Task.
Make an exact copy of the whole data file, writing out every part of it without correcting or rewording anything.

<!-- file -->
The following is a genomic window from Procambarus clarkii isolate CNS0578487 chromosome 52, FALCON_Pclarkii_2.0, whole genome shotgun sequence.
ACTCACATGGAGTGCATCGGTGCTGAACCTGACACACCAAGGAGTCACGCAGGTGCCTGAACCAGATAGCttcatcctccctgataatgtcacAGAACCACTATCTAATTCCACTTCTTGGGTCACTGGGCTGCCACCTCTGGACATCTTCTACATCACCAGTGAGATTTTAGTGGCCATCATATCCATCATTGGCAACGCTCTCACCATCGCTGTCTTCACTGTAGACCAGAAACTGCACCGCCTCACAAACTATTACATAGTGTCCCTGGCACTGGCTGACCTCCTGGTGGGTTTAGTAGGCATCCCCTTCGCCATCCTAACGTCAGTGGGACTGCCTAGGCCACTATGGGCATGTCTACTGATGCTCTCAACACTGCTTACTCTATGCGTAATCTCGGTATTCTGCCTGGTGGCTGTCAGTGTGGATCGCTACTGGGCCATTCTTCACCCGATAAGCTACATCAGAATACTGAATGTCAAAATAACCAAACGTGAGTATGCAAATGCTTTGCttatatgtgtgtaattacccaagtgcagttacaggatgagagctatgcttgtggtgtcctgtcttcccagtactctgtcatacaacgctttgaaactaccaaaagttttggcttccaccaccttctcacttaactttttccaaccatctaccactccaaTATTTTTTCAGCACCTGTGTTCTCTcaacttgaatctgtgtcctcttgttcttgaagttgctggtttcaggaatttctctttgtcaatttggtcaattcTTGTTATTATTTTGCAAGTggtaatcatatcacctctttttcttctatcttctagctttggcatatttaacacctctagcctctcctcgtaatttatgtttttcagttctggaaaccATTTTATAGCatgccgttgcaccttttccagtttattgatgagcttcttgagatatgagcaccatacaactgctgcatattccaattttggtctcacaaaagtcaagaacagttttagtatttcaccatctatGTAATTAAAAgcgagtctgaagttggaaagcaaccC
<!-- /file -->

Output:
The following is a genomic window from Procambarus clarkii isolate CNS0578487 chromosome 52, FALCON_Pclarkii_2.0, whole genome shotgun sequence.
ACTCACATGGAGTGCATCGGTGCTGAACCTGACACACCAAGGAGTCACGCAGGTGCCTGAACCAGATAGCttcatcctccctgataatgtcacAGAACCACTATCTAATTCCACTTCTTGGGTCACTGGGCTGCCACCTCTGGACATCTTCTACATCACCAGTGAGATTTTAGTGGCCATCATATCCATCATTGGCAACGCTCTCACCATCGCTGTCTTCACTGTAGACCAGAAACTGCACCGCCTCACAAACTATTACATAGTGTCCCTGGCACTGGCTGACCTCCTGGTGGGTTTAGTAGGCATCCCCTTCGCCATCCTAACGTCAGTGGGACTGCCTAGGCCACTATGGGCATGTCTACTGATGCTCTCAACACTGCTTACTCTATGCGTAATCTCGGTATTCTGCCTGGTGGCTGTCAGTGTGGATCGCTACTGGGCCATTCTTCACCCGATAAGCTACATCAGAATACTGAATGTCAAAATAACCAAACGTGAGTATGCAAATGCTTTGCttatatgtgtgtaattacccaagtgcagttacaggatgagagctatgcttgtggtgtcctgtcttcccagtactctgtcatacaacgctttgaaactaccaaaagttttggcttccaccaccttctcacttaactttttccaaccatctaccactccaaTATTTTTTCAGCACCTGTGTTCTCTcaacttgaatctgtgtcctcttgttcttgaagttgctggtttcaggaatttctctttgtcaatttggtcaattcTTGTTATTATTTTGCAAGTggtaatcatatcacctctttttcttctatcttctagctttggcatatttaacacctctagcctctcctcgtaatttatgtttttcagttctggaaaccATTTTATAGCatgccgttgcaccttttccagtttattgatgagcttcttgagatatgagcaccatacaactgctgcatattccaattttggtctcacaaaagtcaagaacagttttagtatttcaccatctatGTAATTAAAAgcgagtctgaagttggaaagcaaccC